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    ABSTRACT: The aims of this study were to observe the behavior of carnosine peaks in human soleus (SOL) and gastrocnemius (GM) muscles following acute exercise, to determine the relaxation times and to assess the repeatability of carnosine quantification by (1) H MRS at 7 T. Relaxation constants in GM and SOL were measured by a stimulated echo acquisition mode (STEAM) localization sequence. For T1 measurement, an inversion recovery sequence was used. The repeatability of the measurement and the absolute quantification of carnosine were determined in both muscles in five healthy volunteers. For absolute quantification, an internal water reference signal was used. The effect of acute exercise on carnosine levels and resonance lines was tested in eight recreational runners/cyclists. The defined carnosine measurement protocol was applied three times - before and twice after (approximately 20 and 40 min) a 1-h submaximal street run and additional toe-hopping. The measured T1 relaxation times for the C2-H carnosine peak at 7 T were 2002 ± 94 and 1997 ± 259 ms for GM and SOL, respectively, and the T2 times were 95.8 ± 9.4 and 81.0 ± 21.8 ms for GM and SOL, respectively. The coefficient of variation of the carnosine quantification measurement was 9.1% for GM and 6.3% for SOL, showing high repeatability, and the intraclass correlation coefficients (ICCs) of 0.93 for GM and 0.98 for SOL indicate the high reliability of the measurement. Acute exercise did not change the concentration of carnosine in the muscle, but affected the shape of the resonance lines, in terms of the shifting and splitting into doublets. Carnosine measurement by (1) H MRS at 7 T in skeletal muscle exhibits high repeatability and reliability. The observed effects of acute exercise were more prominent in GM, probably as a result of the larger portion of glycolytic fibers in this muscle and the more pronounced exercise-induced change in pH. Our results support the application of the MRS-based assessment of carnosine for pH measurement in muscle compartments. © 2015 The Authors. NMR in Biomedicine published by John Wiley & Sons Ltd.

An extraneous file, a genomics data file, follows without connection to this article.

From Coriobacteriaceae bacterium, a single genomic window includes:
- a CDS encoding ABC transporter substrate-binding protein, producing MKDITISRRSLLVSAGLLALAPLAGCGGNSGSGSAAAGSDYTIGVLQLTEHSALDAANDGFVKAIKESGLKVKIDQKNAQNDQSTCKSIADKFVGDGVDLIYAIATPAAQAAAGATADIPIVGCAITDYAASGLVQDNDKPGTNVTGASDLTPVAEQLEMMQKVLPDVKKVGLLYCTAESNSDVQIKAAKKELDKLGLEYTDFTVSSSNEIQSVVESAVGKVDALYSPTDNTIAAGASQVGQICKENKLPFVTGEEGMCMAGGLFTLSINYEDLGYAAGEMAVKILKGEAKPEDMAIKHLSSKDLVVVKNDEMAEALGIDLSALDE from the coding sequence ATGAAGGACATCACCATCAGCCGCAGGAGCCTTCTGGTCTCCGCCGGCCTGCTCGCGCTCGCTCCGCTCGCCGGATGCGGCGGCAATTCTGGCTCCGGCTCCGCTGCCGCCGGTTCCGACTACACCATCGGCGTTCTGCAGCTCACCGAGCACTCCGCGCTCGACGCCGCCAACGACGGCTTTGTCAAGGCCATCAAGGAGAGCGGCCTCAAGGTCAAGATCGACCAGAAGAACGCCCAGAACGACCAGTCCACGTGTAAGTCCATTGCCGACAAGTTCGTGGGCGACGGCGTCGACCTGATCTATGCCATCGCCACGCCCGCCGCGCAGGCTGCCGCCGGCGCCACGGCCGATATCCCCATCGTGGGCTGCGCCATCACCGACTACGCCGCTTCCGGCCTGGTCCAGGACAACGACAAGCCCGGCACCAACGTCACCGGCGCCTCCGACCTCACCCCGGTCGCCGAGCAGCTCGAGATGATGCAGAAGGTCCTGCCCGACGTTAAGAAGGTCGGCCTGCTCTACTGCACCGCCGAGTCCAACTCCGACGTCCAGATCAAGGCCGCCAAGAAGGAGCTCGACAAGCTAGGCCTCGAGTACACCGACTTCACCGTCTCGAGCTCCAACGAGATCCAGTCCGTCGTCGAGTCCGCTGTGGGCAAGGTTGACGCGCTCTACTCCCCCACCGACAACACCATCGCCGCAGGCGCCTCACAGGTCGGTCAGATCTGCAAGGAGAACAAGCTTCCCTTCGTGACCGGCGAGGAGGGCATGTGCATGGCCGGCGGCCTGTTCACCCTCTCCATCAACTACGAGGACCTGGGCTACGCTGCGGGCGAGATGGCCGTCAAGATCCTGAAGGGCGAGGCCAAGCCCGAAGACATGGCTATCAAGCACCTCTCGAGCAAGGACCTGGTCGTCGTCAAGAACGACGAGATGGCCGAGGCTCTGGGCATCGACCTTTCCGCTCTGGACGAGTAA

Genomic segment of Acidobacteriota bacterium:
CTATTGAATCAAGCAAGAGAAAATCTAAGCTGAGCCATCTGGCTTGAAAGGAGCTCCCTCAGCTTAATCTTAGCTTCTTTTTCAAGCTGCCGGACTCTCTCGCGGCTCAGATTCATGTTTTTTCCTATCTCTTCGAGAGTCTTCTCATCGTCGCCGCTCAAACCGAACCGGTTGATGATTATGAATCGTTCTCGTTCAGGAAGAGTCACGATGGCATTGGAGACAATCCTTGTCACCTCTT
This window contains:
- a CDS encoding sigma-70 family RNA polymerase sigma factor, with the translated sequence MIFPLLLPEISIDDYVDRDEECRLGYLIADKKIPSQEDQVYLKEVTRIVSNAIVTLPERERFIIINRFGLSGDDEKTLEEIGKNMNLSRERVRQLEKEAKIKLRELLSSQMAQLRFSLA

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    • "popularity as an ergogenic aid is beta-alanine (BA), which is suggested to be effective for increasing high-intensity exercise performance (Derave et al. 2007; Hill et al. 2007). BA is a non-essential amino acid physiologically functioning as the precursor to carnosine (Culbertson et al. 2010; Smith et al. 2009), which increases the buffering capacity of H + (Derave et al. 2010; Eudy et al. 2013; Sale et al. 2010). "